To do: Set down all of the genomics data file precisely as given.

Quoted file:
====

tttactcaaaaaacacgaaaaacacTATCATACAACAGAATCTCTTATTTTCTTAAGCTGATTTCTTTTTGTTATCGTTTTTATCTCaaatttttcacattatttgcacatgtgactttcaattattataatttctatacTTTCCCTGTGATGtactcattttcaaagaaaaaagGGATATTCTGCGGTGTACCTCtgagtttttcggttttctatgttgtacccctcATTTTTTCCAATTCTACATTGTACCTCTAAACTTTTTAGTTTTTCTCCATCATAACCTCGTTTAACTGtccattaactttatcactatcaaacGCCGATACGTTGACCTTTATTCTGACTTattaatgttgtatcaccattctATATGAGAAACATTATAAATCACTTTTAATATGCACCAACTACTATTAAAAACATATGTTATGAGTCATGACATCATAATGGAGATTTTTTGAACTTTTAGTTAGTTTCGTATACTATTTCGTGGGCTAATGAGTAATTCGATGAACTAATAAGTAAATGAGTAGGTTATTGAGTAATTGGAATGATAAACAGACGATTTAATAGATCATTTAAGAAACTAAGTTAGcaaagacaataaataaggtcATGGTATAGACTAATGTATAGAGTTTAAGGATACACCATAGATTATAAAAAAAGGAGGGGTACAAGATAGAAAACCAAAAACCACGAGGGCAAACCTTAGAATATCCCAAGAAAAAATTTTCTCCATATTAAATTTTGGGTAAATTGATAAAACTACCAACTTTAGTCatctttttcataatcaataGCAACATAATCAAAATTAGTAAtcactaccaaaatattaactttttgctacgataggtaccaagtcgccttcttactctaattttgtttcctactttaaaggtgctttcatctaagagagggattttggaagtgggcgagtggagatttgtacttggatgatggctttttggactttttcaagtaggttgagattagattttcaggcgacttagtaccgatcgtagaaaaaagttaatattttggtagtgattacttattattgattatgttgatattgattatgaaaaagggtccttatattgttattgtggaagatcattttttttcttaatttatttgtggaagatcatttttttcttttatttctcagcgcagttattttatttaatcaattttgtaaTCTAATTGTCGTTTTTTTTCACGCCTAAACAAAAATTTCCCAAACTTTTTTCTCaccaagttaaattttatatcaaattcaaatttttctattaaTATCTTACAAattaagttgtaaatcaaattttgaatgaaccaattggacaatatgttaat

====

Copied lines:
tttactcaaaaaacacgaaaaacacTATCATACAACAGAATCTCTTATTTTCTTAAGCTGATTTCTTTTTGTTATCGTTTTTATCTCaaatttttcacattatttgcacatgtgactttcaattattataatttctatacTTTCCCTGTGATGtactcattttcaaagaaaaaagGGATATTCTGCGGTGTACCTCtgagtttttcggttttctatgttgtacccctcATTTTTTCCAATTCTACATTGTACCTCTAAACTTTTTAGTTTTTCTCCATCATAACCTCGTTTAACTGtccattaactttatcactatcaaacGCCGATACGTTGACCTTTATTCTGACTTattaatgttgtatcaccattctATATGAGAAACATTATAAATCACTTTTAATATGCACCAACTACTATTAAAAACATATGTTATGAGTCATGACATCATAATGGAGATTTTTTGAACTTTTAGTTAGTTTCGTATACTATTTCGTGGGCTAATGAGTAATTCGATGAACTAATAAGTAAATGAGTAGGTTATTGAGTAATTGGAATGATAAACAGACGATTTAATAGATCATTTAAGAAACTAAGTTAGcaaagacaataaataaggtcATGGTATAGACTAATGTATAGAGTTTAAGGATACACCATAGATTATAAAAAAAGGAGGGGTACAAGATAGAAAACCAAAAACCACGAGGGCAAACCTTAGAATATCCCAAGAAAAAATTTTCTCCATATTAAATTTTGGGTAAATTGATAAAACTACCAACTTTAGTCatctttttcataatcaataGCAACATAATCAAAATTAGTAAtcactaccaaaatattaactttttgctacgataggtaccaagtcgccttcttactctaattttgtttcctactttaaaggtgctttcatctaagagagggattttggaagtgggcgagtggagatttgtacttggatgatggctttttggactttttcaagtaggttgagattagattttcaggcgacttagtaccgatcgtagaaaaaagttaatattttggtagtgattacttattattgattatgttgatattgattatgaaaaagggtccttatattgttattgtggaagatcattttttttcttaatttatttgtggaagatcatttttttcttttatttctcagcgcagttattttatttaatcaattttgtaaTCTAATTGTCGTTTTTTTTCACGCCTAAACAAAAATTTCCCAAACTTTTTTCTCaccaagttaaattttatatcaaattcaaatttttctattaaTATCTTACAAattaagttgtaaatcaaattttgaatgaaccaattggacaatatgttaat